20 mg/kg/day is extremely high; useful in support of science regarding effects in extremely high natural levels.

Chinoy NJ, et al. 2006. Effects of fluoride ingestion with protein deficient or protein enriched diets on sperm function of mice. Fluoride 39:11-16.

The [fluoride-induced] decrease in sperm motility appears to be related to decline in SMAI and abnormal sperm counts. The significant decrease in sperm viability along with the above parameters would be expected to affect fertility, whereas inhibition of hyaluronidase and to some extent of acrosin could affect fertilizing capacity of the sperm. The results reveal that dietary factors such as increased protein intake can be especially valuable in curbing fluoride fertility toxicity.

Cai Z. 2006. Determination the changes of rooster sperm quality induced by chronic fluorosis. Livestock and Poultry Industry.

To ascertain the effect of chronic fluorosis on rooster sperm quality, chronic fluorosis model of roosters was rebuilt artificially by adding F- to the drinking water. In the 30th, 50th and 70th day, sperms of each animal were collected and the sperm density, sperm vigour and sperm abnormality rate were determined. [Results]: Chronic fluorosis may cause the reduction of sperm density and sperm vigour and raise of sperm abnormality rate. The control group has no discrepancy in different testing time. In the experimental group, sperm density of the 50th and 70th day is lower than 30th day, but there is no statistics discrepancy between the 50th and 70th day; and sperm vigour of the 70th day is lower than the 30th day . . . .

A study of excessively polluted areas.

Mou S, et al. 2006. Effect of fluorine, selenium and cadmium on lipid peroxide and microelements in rat’s testicle. Chinese Journal of Public Health.

In the fluorine group and cadmium group, the contents of lipid peroxide noticeably increased and the contents of glutathione peroxidase (GSH-Px) were remarkably reduced in the testicle of rats…

High levels.

Pushpalatha T, et al. 2005. Exposure to high fluoride concentration in drinking water will affect spermatogenesis and steroidogenesis in male albino rats. Biometals 18:207-12.

Semen analysis including sperm morphology assessment has been suggested to be a useful indication of the factors in man’s macro-environment, which can modulate or damage spermatogenesis (Mac Leod & Gold 1953). The present study was aimed to determine the reproductive toxic effects of male rat after ingestion of NaF [4.5-9 ppm] through drinking water.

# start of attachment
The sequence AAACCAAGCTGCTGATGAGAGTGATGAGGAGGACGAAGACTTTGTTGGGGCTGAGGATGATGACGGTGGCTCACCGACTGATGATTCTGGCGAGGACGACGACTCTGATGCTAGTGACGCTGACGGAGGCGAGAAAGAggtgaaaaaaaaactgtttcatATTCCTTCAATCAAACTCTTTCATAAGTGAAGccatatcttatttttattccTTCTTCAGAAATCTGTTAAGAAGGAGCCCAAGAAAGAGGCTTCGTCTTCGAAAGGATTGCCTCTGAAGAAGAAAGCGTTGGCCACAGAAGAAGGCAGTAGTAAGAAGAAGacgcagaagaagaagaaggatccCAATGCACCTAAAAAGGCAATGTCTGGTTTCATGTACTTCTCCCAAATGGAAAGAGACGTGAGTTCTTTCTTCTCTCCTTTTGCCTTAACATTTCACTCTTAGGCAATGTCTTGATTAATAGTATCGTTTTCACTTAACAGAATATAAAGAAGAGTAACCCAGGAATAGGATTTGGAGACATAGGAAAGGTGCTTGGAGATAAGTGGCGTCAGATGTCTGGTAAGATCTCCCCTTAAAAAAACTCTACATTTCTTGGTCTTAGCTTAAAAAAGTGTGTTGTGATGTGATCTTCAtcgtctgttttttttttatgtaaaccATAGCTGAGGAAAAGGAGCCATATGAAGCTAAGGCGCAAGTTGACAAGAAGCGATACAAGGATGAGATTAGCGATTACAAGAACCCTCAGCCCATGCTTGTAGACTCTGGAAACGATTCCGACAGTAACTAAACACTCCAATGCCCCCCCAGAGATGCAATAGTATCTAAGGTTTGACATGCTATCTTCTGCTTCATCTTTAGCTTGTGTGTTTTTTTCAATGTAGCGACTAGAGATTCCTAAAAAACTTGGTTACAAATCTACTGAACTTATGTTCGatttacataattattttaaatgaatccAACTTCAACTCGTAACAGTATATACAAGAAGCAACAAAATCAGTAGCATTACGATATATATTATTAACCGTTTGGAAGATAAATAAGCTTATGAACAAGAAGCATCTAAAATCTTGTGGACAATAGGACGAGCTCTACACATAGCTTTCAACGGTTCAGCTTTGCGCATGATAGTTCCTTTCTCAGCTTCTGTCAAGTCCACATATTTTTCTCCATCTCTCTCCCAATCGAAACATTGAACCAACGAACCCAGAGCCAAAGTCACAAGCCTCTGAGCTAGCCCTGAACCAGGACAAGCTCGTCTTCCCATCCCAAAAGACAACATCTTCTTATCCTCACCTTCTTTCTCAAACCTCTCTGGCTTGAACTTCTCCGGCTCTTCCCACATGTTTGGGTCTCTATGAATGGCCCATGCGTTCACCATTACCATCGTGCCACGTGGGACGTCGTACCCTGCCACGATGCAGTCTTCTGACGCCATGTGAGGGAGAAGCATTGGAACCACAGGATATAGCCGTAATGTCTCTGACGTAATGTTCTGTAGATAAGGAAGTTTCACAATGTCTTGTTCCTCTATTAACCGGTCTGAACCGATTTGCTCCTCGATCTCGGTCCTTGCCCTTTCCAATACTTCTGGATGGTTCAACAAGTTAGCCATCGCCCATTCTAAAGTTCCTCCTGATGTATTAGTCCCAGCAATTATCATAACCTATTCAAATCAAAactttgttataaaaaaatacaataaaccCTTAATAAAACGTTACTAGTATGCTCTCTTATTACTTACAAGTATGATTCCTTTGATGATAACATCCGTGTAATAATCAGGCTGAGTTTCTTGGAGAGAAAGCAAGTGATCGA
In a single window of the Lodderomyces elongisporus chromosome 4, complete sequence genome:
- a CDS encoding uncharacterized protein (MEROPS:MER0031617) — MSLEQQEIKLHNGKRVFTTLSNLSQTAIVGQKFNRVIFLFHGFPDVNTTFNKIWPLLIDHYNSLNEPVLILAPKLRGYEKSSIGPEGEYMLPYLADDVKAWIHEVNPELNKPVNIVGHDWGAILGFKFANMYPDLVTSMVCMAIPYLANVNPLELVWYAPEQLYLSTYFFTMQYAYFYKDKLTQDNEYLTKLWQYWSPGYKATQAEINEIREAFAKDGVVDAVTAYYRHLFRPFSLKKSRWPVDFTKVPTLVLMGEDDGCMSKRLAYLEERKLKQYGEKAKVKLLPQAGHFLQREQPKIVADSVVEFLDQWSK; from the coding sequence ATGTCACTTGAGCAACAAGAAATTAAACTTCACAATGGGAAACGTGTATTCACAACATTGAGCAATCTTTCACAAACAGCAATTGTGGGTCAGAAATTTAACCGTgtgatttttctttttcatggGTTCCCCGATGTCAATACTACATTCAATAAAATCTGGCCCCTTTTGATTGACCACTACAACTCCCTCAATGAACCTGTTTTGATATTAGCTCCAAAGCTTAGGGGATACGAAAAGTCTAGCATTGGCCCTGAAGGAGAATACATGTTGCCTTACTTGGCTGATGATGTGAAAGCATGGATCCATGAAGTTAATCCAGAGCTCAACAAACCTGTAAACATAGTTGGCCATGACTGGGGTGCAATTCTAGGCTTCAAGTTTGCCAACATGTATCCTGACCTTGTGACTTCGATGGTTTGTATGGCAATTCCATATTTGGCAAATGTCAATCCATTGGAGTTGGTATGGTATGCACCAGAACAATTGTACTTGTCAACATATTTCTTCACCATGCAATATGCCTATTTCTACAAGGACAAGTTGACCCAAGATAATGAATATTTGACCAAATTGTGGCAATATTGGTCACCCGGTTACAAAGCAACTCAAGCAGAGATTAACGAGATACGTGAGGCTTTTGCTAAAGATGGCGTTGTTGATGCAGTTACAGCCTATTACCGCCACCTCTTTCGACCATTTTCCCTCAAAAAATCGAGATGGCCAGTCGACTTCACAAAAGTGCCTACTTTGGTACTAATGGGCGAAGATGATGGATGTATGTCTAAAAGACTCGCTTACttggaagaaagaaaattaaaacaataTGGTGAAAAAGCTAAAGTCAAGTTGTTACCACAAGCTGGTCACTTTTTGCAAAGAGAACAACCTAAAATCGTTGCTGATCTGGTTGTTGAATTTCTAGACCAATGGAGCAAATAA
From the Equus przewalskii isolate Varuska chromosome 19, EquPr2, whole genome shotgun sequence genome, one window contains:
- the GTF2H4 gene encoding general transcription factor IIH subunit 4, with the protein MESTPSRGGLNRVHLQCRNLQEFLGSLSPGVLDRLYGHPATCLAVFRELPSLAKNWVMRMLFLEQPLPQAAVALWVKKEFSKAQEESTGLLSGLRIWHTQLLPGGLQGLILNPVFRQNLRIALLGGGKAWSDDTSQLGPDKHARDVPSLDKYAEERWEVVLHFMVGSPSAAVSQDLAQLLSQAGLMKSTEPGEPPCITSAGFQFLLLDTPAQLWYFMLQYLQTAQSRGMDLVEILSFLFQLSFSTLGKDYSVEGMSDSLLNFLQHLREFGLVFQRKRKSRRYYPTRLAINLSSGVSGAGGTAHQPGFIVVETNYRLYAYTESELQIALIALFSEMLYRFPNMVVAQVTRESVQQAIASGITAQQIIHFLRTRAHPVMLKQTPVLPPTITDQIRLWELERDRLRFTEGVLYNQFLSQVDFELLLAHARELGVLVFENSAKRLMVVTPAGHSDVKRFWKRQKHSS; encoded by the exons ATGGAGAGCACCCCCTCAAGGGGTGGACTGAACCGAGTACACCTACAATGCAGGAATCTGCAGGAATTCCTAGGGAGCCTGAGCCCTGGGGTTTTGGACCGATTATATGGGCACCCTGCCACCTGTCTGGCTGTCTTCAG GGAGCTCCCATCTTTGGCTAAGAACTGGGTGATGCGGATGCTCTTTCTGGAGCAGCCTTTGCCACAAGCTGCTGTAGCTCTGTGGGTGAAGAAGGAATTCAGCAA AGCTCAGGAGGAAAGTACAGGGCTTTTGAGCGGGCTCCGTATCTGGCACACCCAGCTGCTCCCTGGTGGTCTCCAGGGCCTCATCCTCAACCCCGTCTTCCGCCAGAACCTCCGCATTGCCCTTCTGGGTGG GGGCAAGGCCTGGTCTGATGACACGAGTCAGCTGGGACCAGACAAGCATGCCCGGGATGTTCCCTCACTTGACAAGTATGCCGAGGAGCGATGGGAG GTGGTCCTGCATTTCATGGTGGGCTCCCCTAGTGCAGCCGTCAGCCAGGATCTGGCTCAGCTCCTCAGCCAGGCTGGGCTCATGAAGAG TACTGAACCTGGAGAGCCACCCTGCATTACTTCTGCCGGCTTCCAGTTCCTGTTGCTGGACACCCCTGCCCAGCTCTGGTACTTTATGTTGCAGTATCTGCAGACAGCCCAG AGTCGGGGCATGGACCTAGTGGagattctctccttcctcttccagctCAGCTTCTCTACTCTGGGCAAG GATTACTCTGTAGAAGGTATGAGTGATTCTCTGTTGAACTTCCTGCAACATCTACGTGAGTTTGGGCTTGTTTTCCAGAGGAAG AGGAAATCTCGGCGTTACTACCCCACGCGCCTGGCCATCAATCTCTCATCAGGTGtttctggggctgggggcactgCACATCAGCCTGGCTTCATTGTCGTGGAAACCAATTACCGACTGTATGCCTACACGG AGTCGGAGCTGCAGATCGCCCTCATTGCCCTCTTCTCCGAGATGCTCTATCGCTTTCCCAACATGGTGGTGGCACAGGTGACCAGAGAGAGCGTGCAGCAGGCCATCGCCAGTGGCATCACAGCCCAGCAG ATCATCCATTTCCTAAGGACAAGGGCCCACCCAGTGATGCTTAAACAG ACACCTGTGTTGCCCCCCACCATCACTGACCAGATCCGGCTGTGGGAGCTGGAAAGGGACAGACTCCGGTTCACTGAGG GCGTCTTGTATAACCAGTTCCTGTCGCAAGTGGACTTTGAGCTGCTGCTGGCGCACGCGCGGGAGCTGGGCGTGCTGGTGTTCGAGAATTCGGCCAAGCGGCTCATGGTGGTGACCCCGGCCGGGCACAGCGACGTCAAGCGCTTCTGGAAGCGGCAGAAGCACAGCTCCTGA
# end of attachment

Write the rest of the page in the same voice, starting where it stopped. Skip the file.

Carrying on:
Again, useful information regarding areas with excessively high natural levels.

Das S, et al. 2005. Induction of oxidative stress on reproductive and metabolic organs in sodium fluoride-treated male albino rats: protective effect of testosterone and vitamin e coadministration. Toxicol Mech Methods. 15(4):271-7.

The results of our experiment suggests that fluoride at the dose noted in drinking water in contaminated areas may induce oxidative stress in reproductive and metabolic organs that can be ameliorated significantly by testosterone or vitamin E coadministration. Moreover, as there was no significant variation in body weights among these groups, it may be predicted that this effect of fluoride on reproductive and metabolic organs is specific and is not due to general effect of fluoride.

High levels.

Jiang CX, et al. 2005. [Relationship between spermatogenic cell apoptosis and serum estradiol level in rats exposed to fluoride]. Wei Sheng Yan Jiu. 34:32-4.

The content of NaF in testis and the ratio of apoptotic spermatogenic cell in fluoride treatment groups significantly increased with increased experimental dosage and prolonged experimental period (P < 0.05). Meanwhile, the serum estradiol level significantly decreased (P < 0.05), which was negatively correlated with the content of NaF in testis as well as the ratio of apoptotic spermatogenic cell (P < 0.05). CONCLUSION: Excessive fluoride could lead disturbance to serum estradiol level during some range of dose and time, which is an important factor to spermatogenic cell apoptosis.

By excessive, they refer to the extremely high natural levels in some parts of China.

Jiang Q, et al. 2005. Effect of fluoride on expression of proliferating cell nuclear antigen in germ cells of rats’ testes. Chinese Journal of Endemiology.

In [fluoride] treated groups there were significant decreases in the sperm count and the rate of sperm motility (P 0.05), while the rate of sperm deformity increased (P 0.05) compared with the control group. Conclusions By inhibiting the expression of PCNA, NaF may decrease the count of germ cells and then damage the male reproductive system.

High levels.

Krasowska A, et al. 2004. Zinc protection from fluoride-induced testicular injury in the bank vole (Clethrionomys glareolus). Toxicology Letters 147: 229-235.

These data suggest that a zinc-enriched diet protects seminiferous tubules against fluoride toxicity by preventing the fluoride-induced testicular zinc deprivation.

Useful information for locations with extremely high natural levels, although water treatment to reduce fluoride levels is the desired management action.

An L, et al. 2004. Combined effects of vitamin E and fluoride on reproductive function in male mice. Chinese Journal of Control of Endemic Disease.

Conclusions: 200 or 300 mg/L sodium fluoride in drinking water can significantly decrease sperm count and mobility of male mice. Vitamin E was given while administrated with NaF, but effects on mice were not improved.

High levels.

Cui LX, et al. 2003. Experimental study on effect of fluoride on reproductive system of male rats. Chinese Journal of Endemiology.